We Love To Dance

3 Jul

 I had the best dance class ever today with my son.

I’m a dancer/choreographer and very happy that he’s diggin’ the beats from a very young age.

My son participates in a twice weekly social art program that I run from our home, so he gets a lot of dance from that, but we also do a private session once a week – just the two of us, and sometimes one other little friend who is also homeschooled. She didn’t make it to class today, so I decided to skip the ballet and try something a little different.

We started out by putting together a very simple routine to some African music. Eight steps side-to-side, eight steps coming together from opposite sides of the room and then around in a circle with a turning step-step-step-clap.

After that, I put a blindfold on him and just walked him around the room in spirals, zig-zags and circles, with some deep ambient music. This is an exercise I used to do a lot with my dancers (when I lived in the city). It’s an exercise in trust and spacial awareness, and can be pretty intense. Many people experience a feeling of walking through walls as the space seems much bigger with your eyes closed. If the blindfolded person manages to fully trust and relax, their imagination can take them to all kinds of crazy places. In the darkness, colors might fly out at you from the music and dance all around you. Tension or worries might appear in the form of imaginary walls that you’re afraid to bump into.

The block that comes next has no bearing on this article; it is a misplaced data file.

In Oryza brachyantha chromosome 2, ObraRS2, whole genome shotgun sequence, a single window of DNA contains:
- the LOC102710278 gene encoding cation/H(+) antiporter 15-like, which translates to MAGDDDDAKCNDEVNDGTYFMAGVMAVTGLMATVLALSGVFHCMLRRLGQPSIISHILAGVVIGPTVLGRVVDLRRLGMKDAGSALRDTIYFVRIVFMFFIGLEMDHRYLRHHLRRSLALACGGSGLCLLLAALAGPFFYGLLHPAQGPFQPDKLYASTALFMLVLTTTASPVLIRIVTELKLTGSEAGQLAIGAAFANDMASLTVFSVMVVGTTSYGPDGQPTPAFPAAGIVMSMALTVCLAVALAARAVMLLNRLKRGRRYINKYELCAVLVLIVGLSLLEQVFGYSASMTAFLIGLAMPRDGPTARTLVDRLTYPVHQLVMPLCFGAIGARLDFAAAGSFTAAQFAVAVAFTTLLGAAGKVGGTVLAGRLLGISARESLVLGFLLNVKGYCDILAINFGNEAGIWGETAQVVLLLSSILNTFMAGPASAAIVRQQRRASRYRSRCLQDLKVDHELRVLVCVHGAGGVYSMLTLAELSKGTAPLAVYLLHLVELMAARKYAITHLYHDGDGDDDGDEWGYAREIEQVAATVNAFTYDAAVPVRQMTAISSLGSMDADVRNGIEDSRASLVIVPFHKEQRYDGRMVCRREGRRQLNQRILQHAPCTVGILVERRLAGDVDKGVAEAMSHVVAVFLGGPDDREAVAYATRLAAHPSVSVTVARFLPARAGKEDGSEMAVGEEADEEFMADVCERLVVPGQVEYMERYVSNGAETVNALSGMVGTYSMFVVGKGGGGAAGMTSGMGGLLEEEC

My son is eight years old and I’d never tried this with him before. I was always so set on getting his toes to point and his posture perfect, that I hadn’t been doing the things I really love about dance with him. It was a good moment to stop and reflect on how I’m making that same mistake in our other homeschool activities.

I don’t know if my son will be a dancer, or a scientist, or a chef, or a stay-at-home dad, or a painter, or a mathematician, or a plumber, or a historian … I don’t know if he’ll choose one thing (like I did with dance) or if he’ll be more of a generalist and be able to do lots of things. I do know that I want him to be a happy and free adult, which means I need to make sure that he is a happy and free child. So, as much as I would like to see him perform a perfect arabesque or be able to effortlessly locate Djibouti on a map, it is way more important that we have a good time and use our -life-time to do the things we enjoy. Not to say that we’ll completely skip the pliés, but I will make sure to give more emphasis to the fun stuff.

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